Updated: Oct 21, 2021
The drop in solar panel prices along with generous incentives and favourable regulations has made solar power a cheap and obvious solution in the global drive to reduce carbon emissions. In 2020 there was a record 144GW of solar capacity added globally according to Bloomberg New Energy Finance.
Although the solar sector was severely affected by COVID-19, it experienced a rapid recovery with the Invesco Solar ETF rising nearly 450% from the lows in March 2020 to a new peak in February 2021. The strong performance followed President Biden winning the Presidency as well as the Democrats taking a slim majority in the Senate, which provided hope for the Green New Deal. With little enacted since and global yields rising, the Invesco Solar ETF has declined by about 30% from its highs and we believe valuations in the solar sector are interesting again.
Overview of the solar value chain
The solar value chain comprises raw materials including polysilicon, manufacturing including wafers, modules/panels and glass, installers, developers, and technologies including trackers and inverters. However, investing in the solar sector has been tricky in the past due to commoditisation and technological risk.
For example, polysilicon has become commoditised with Wacker Chemie, historically the technological and volume leader in that market, overtaken by inferior but cheaper production from China. GCL-Poly was a significant manufacturer of wafers but has been superseded by Longi due to the technological shift from polycrystalline silicon to the more efficient monocrystalline silicon.
US residential solar installers
A less obvious way to invest in the solar sector and without the technological risk is through the residential solar installers in the US, which includes Sunrun, Sunnova and SunPower. According to the Solar Energy Industries Association, there are less than 3 million solar energy systems installed in the US for a penetration rate of only 3%, based on 80 million occupied single family detached housing units in the US.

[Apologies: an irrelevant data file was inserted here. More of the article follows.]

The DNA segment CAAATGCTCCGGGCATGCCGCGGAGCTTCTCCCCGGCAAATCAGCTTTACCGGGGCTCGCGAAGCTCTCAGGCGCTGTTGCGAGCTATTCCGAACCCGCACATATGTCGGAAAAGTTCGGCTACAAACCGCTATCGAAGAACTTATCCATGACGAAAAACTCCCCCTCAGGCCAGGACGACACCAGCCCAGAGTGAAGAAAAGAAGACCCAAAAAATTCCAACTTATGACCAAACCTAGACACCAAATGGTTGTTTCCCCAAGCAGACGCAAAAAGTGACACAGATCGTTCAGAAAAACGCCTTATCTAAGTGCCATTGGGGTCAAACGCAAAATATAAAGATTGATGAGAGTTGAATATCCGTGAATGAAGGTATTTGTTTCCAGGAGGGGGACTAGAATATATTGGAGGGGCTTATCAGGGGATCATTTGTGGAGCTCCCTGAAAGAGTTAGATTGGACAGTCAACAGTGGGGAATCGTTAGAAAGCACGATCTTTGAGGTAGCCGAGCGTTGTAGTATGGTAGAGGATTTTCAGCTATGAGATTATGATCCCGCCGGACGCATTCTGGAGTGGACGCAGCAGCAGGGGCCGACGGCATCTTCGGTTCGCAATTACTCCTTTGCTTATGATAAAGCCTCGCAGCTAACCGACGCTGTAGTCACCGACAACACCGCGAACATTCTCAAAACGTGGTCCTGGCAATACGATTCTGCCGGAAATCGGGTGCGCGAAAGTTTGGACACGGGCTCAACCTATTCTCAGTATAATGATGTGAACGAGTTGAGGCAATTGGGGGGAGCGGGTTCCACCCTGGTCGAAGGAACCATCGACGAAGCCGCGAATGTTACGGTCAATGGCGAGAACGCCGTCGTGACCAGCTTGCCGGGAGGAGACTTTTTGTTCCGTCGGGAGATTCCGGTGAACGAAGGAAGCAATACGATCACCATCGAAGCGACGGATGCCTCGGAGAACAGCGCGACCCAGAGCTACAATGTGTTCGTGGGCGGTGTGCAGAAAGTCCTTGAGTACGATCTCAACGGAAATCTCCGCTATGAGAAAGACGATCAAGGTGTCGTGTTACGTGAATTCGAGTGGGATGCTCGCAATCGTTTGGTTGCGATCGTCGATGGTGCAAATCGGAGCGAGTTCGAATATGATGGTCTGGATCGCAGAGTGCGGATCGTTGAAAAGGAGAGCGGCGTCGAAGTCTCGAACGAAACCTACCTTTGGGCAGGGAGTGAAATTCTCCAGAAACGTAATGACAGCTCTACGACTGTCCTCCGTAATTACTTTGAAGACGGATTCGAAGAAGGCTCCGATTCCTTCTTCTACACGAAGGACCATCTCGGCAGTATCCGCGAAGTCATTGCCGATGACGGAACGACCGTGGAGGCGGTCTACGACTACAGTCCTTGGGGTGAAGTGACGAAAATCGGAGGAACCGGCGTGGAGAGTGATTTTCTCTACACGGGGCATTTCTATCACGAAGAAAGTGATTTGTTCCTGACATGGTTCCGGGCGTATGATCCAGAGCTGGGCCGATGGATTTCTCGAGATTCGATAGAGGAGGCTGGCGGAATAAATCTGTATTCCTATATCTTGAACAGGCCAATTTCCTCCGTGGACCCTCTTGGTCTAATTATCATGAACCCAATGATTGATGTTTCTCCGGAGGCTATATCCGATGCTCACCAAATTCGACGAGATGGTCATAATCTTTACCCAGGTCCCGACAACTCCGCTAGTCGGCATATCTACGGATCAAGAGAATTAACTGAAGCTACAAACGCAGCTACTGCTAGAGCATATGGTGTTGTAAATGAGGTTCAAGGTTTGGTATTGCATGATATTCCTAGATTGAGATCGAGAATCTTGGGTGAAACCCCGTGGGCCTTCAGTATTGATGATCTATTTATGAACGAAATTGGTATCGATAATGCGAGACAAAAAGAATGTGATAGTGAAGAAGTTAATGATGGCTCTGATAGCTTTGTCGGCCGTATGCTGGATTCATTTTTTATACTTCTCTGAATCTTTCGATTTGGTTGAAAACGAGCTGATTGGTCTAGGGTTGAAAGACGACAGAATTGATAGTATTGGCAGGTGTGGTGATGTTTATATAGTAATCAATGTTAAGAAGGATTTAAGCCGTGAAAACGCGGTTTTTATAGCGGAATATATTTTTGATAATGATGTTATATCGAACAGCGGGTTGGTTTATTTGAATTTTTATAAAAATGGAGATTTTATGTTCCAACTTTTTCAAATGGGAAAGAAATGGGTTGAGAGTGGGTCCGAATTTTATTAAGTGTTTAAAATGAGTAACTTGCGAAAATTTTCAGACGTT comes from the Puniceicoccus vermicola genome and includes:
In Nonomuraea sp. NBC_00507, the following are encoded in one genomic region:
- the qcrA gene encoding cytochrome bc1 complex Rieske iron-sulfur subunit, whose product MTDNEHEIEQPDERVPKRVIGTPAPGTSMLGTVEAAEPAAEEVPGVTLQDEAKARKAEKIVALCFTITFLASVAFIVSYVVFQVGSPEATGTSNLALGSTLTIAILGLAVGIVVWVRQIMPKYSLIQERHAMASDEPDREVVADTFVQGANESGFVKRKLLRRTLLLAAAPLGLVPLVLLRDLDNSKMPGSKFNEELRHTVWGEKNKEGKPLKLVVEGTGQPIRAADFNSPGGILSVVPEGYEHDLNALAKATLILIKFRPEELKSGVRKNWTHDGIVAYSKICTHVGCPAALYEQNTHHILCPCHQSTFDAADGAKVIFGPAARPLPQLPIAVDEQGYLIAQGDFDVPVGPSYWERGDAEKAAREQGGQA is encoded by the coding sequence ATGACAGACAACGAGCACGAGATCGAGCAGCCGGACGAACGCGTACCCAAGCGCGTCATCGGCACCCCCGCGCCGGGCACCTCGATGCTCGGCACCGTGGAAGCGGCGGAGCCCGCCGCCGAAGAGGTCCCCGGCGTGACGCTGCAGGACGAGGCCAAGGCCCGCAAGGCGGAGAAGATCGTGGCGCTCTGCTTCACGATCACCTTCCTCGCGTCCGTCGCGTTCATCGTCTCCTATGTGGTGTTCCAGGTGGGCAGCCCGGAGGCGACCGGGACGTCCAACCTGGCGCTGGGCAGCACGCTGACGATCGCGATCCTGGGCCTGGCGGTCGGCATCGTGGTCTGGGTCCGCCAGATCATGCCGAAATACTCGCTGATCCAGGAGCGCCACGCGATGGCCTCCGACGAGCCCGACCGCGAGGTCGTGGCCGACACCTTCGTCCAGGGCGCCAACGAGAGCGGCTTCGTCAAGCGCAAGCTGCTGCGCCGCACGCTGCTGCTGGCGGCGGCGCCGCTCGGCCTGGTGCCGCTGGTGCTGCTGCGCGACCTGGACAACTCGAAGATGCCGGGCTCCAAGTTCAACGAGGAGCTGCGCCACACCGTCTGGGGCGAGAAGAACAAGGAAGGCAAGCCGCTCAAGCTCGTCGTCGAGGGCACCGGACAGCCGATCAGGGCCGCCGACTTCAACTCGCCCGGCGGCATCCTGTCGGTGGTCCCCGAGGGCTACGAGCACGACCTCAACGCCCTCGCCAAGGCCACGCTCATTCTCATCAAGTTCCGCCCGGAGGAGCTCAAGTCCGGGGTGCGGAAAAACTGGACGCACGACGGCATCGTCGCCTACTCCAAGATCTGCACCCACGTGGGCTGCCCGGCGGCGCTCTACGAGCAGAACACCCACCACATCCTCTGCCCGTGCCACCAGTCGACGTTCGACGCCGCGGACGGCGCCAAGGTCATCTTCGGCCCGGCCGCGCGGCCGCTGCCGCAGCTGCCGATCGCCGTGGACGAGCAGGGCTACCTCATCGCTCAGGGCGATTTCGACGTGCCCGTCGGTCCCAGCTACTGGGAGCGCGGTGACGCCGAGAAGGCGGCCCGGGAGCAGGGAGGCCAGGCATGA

Incentives and regulations - ITC and net metering
The boom in residential solar installations has been driven by the federal Investment Tax Credit (ITC) and net metering. The ITC was recently extended for two years and provides a 26% tax credit to the owner of the residential solar system. Although President Biden plans to extend the ITC by ten years, it is currently slated to decline to 22% in 2023 and 10% in 2024 onwards without further action.
Solar panels generate electricity throughout daylight hours, resulting in excess electricity during the day and a deficit during the night. Although the excess electricity can be stored in a battery, it is usually sold back into the grid through net metering. Most states in the US currently have full retail net metering, which is the most generous, but this is shifting towards less generous net metering programs, with California likely to implement soon.
Simple business but messy financials
We believe residential solar installers are easily missed or ignored as they tend to show large losses, high levels of debt, capital expenditures and negative cash flows. However, this masks the significant mismatch in timing of expenses and revenue, the use of non-recourse debt and project finance, the funding of capital expenditures by third parties, and the long-dated nature of the cash flows. A simpler way to view these businesses is that they generate a profit of up to $6,000 (in today’s terms) per installation but this takes up to 25 years to fully realise.